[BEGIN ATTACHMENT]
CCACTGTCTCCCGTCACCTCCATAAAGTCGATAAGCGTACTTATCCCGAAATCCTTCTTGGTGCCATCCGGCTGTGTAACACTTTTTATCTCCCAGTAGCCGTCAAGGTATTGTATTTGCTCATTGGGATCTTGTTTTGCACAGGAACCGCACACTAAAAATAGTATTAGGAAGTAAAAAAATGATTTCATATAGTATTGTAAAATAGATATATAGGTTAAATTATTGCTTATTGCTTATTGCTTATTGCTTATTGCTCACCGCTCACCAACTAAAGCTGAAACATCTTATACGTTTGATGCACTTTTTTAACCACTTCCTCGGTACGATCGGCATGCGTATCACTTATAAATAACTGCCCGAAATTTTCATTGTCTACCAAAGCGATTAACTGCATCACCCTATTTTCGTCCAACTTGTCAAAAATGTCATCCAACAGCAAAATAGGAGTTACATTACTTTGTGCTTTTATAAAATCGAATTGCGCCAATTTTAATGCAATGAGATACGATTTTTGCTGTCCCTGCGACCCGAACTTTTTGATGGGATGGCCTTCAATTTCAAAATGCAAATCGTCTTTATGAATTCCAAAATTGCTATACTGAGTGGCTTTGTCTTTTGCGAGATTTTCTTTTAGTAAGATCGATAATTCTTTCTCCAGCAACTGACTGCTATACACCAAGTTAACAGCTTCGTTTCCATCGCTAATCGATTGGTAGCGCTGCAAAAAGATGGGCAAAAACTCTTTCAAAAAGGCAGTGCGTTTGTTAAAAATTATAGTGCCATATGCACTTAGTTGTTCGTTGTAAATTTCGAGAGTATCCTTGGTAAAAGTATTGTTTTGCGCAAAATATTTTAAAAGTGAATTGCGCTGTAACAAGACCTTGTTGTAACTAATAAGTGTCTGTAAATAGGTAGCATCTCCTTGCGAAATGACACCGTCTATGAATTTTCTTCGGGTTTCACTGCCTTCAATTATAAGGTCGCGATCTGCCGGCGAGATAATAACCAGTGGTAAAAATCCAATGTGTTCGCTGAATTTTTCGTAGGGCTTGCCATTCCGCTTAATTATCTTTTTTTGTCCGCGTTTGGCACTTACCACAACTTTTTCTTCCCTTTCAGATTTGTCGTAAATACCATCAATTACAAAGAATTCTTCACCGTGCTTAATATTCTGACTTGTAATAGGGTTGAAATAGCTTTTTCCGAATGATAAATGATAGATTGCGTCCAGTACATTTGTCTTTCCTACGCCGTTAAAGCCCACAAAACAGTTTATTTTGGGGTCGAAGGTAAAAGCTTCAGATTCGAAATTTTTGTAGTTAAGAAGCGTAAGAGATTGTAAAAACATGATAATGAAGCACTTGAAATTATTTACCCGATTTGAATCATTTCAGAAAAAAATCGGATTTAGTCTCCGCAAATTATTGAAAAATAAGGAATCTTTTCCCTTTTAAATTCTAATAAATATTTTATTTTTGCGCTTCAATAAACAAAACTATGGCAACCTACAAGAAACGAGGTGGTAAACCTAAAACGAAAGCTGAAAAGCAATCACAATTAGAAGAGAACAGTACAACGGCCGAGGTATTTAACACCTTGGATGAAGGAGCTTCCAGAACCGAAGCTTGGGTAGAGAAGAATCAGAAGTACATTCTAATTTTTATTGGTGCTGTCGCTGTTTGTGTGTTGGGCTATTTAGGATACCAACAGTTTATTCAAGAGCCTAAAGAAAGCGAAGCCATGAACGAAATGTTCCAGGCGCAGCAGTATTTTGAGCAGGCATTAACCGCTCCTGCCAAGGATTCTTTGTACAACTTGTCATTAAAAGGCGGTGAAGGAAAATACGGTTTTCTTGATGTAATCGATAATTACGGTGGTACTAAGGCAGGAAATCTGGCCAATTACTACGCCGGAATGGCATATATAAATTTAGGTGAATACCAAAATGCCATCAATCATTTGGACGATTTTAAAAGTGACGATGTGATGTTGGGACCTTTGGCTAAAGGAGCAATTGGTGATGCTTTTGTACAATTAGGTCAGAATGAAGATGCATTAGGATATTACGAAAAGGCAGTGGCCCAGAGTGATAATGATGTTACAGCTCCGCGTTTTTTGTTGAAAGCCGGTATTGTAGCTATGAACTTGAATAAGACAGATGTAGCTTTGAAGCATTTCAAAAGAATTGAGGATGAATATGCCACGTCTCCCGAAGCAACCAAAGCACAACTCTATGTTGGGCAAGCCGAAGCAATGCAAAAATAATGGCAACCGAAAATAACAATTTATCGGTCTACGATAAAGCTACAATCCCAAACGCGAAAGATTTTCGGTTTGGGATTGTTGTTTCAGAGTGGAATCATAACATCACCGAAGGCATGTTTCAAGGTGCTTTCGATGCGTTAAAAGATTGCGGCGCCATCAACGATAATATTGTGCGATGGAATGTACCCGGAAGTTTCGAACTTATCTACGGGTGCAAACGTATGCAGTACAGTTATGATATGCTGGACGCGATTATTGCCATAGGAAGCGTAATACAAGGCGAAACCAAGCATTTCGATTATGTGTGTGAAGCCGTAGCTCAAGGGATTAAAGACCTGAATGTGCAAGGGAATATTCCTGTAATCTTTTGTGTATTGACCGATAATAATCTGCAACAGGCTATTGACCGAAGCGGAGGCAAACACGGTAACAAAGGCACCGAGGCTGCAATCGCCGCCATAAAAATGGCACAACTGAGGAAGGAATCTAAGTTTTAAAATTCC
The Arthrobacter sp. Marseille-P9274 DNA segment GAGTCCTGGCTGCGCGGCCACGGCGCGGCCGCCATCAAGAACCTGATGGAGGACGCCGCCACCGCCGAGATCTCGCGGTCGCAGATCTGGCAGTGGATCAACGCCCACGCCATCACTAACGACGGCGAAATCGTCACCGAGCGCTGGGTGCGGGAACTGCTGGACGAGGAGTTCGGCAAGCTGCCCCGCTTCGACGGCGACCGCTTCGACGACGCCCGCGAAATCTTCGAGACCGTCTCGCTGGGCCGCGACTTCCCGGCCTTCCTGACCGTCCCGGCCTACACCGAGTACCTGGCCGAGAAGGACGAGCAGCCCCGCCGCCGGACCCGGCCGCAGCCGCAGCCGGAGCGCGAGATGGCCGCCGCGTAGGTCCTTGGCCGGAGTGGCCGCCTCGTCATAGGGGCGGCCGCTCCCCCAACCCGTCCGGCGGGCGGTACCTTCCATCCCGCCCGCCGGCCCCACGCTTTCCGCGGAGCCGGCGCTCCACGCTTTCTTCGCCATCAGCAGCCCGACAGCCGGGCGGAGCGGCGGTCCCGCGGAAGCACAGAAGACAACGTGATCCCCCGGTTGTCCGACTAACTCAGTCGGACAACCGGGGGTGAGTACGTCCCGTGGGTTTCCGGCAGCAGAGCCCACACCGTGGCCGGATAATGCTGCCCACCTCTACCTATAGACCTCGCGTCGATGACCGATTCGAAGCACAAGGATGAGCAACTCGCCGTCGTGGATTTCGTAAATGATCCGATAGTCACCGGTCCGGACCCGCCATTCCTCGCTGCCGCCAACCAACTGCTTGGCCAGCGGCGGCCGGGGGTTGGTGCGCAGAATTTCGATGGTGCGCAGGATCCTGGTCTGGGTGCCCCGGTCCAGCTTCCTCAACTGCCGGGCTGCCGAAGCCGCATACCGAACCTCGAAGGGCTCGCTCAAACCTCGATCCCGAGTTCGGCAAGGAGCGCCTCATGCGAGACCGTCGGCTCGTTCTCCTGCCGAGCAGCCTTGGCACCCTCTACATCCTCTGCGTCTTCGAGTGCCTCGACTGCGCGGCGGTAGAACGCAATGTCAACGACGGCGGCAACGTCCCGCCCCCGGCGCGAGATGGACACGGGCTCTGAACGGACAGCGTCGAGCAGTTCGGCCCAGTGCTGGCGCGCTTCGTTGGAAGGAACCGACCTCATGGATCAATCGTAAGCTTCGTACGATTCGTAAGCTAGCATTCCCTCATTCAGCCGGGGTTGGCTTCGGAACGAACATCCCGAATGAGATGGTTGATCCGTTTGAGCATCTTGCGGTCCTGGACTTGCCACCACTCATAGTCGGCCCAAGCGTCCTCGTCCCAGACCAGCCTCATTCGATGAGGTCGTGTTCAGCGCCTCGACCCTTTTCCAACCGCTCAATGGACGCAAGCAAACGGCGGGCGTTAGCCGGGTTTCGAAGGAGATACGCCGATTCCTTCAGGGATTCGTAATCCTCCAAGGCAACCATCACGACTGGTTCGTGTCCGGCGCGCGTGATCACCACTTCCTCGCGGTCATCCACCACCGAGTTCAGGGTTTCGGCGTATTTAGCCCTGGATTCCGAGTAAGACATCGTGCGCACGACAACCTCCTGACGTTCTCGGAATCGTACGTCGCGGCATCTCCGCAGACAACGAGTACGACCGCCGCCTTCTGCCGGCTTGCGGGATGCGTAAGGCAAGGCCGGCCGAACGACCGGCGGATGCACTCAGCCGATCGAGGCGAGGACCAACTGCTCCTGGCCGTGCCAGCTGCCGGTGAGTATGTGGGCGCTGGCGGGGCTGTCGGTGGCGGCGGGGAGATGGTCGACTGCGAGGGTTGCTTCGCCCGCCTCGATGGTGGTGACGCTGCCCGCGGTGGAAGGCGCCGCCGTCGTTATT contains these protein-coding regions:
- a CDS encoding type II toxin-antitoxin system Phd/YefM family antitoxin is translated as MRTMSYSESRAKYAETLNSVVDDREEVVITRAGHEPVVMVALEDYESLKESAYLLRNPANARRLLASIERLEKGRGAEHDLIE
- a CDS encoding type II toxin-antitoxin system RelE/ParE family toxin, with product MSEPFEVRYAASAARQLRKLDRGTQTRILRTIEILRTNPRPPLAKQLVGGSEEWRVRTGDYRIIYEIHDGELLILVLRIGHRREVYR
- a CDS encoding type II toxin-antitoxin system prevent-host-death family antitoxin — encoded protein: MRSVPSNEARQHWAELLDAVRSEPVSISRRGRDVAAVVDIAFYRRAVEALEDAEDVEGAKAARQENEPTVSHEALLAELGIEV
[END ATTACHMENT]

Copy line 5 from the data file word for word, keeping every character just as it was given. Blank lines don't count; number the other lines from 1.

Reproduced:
- a CDS encoding type II toxin-antitoxin system prevent-host-death family antitoxin — encoded protein: MRSVPSNEARQHWAELLDAVRSEPVSISRRGRDVAAVVDIAFYRRAVEALEDAEDVEGAKAARQENEPTVSHEALLAELGIEV